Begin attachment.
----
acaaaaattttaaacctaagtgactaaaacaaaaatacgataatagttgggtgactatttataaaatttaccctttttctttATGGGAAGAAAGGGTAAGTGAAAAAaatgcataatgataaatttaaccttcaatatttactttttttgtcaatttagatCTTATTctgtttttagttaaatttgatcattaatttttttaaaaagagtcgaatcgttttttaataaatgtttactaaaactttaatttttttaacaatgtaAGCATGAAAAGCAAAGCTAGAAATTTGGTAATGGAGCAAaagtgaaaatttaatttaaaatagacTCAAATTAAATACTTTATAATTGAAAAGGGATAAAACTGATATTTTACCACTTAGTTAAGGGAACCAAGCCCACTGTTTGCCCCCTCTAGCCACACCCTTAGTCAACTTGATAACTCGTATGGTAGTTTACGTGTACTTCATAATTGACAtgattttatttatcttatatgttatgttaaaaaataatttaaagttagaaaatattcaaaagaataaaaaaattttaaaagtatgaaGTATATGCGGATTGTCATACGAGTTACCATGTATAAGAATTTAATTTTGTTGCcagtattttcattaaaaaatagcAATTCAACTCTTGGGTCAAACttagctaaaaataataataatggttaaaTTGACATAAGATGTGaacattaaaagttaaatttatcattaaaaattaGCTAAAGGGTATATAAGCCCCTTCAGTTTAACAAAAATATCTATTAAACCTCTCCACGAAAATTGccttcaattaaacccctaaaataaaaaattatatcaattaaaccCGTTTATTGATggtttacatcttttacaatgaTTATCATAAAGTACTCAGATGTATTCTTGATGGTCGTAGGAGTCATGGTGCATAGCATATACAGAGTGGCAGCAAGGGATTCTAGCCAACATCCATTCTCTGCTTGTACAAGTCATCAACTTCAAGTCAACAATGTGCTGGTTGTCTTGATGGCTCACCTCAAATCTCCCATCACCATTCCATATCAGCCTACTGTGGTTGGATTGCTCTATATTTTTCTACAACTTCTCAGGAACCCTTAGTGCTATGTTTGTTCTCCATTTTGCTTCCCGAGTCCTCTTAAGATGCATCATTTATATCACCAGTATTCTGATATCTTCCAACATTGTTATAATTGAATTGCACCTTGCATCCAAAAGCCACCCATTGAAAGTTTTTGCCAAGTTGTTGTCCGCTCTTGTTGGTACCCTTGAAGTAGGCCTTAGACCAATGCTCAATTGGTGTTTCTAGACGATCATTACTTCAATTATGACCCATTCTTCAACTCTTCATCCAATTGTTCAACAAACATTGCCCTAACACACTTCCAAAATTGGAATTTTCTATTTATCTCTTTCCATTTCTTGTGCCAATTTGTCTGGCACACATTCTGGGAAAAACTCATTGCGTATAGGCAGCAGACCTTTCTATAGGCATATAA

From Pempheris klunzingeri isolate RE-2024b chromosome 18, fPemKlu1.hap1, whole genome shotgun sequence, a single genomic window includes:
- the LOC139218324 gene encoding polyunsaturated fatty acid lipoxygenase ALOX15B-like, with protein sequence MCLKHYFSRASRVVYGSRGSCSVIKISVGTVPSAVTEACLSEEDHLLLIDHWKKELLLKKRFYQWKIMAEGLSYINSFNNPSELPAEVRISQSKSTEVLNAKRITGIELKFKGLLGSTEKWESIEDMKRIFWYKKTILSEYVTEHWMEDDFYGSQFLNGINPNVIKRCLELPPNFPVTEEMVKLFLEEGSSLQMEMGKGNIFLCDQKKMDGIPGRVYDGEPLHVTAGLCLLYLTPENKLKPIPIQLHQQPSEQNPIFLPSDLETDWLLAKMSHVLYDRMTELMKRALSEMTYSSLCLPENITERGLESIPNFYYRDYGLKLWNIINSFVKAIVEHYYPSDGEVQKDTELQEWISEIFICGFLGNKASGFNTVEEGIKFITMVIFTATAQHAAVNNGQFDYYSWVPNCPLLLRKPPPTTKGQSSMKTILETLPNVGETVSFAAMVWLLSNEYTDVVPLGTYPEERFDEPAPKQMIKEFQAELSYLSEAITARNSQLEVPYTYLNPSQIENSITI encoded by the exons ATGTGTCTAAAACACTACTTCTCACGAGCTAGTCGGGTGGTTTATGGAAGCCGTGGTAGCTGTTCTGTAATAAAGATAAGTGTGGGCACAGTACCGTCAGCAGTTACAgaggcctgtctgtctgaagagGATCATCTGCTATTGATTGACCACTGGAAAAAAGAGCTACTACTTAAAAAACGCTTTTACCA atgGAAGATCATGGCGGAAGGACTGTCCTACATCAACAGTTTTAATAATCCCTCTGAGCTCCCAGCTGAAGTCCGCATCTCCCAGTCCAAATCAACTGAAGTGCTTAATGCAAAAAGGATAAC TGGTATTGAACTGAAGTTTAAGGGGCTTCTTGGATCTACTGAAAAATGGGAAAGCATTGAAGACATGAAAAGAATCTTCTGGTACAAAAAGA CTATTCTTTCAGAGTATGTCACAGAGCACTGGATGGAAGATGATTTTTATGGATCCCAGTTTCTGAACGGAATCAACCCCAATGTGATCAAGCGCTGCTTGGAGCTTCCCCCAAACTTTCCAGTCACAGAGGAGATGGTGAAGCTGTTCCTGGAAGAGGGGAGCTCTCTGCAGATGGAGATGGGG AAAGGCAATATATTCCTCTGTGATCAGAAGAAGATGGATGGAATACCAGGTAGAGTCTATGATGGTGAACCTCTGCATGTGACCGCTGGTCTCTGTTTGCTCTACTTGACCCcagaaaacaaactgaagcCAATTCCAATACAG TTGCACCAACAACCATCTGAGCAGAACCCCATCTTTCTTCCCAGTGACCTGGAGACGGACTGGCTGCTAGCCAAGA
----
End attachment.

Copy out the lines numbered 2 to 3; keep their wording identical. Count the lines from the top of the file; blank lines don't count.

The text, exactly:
From Pempheris klunzingeri isolate RE-2024b chromosome 18, fPemKlu1.hap1, whole genome shotgun sequence, a single genomic window includes:
- the LOC139218324 gene encoding polyunsaturated fatty acid lipoxygenase ALOX15B-like, with protein sequence MCLKHYFSRASRVVYGSRGSCSVIKISVGTVPSAVTEACLSEEDHLLLIDHWKKELLLKKRFYQWKIMAEGLSYINSFNNPSELPAEVRISQSKSTEVLNAKRITGIELKFKGLLGSTEKWESIEDMKRIFWYKKTILSEYVTEHWMEDDFYGSQFLNGINPNVIKRCLELPPNFPVTEEMVKLFLEEGSSLQMEMGKGNIFLCDQKKMDGIPGRVYDGEPLHVTAGLCLLYLTPENKLKPIPIQLHQQPSEQNPIFLPSDLETDWLLAKMSHVLYDRMTELMKRALSEMTYSSLCLPENITERGLESIPNFYYRDYGLKLWNIINSFVKAIVEHYYPSDGEVQKDTELQEWISEIFICGFLGNKASGFNTVEEGIKFITMVIFTATAQHAAVNNGQFDYYSWVPNCPLLLRKPPPTTKGQSSMKTILETLPNVGETVSFAAMVWLLSNEYTDVVPLGTYPEERFDEPAPKQMIKEFQAELSYLSEAITARNSQLEVPYTYLNPSQIENSITI encoded by the exons ATGTGTCTAAAACACTACTTCTCACGAGCTAGTCGGGTGGTTTATGGAAGCCGTGGTAGCTGTTCTGTAATAAAGATAAGTGTGGGCACAGTACCGTCAGCAGTTACAgaggcctgtctgtctgaagagGATCATCTGCTATTGATTGACCACTGGAAAAAAGAGCTACTACTTAAAAAACGCTTTTACCA atgGAAGATCATGGCGGAAGGACTGTCCTACATCAACAGTTTTAATAATCCCTCTGAGCTCCCAGCTGAAGTCCGCATCTCCCAGTCCAAATCAACTGAAGTGCTTAATGCAAAAAGGATAAC TGGTATTGAACTGAAGTTTAAGGGGCTTCTTGGATCTACTGAAAAATGGGAAAGCATTGAAGACATGAAAAGAATCTTCTGGTACAAAAAGA CTATTCTTTCAGAGTATGTCACAGAGCACTGGATGGAAGATGATTTTTATGGATCCCAGTTTCTGAACGGAATCAACCCCAATGTGATCAAGCGCTGCTTGGAGCTTCCCCCAAACTTTCCAGTCACAGAGGAGATGGTGAAGCTGTTCCTGGAAGAGGGGAGCTCTCTGCAGATGGAGATGGGG AAAGGCAATATATTCCTCTGTGATCAGAAGAAGATGGATGGAATACCAGGTAGAGTCTATGATGGTGAACCTCTGCATGTGACCGCTGGTCTCTGTTTGCTCTACTTGACCCcagaaaacaaactgaagcCAATTCCAATACAG TTGCACCAACAACCATCTGAGCAGAACCCCATCTTTCTTCCCAGTGACCTGGAGACGGACTGGCTGCTAGCCAAGA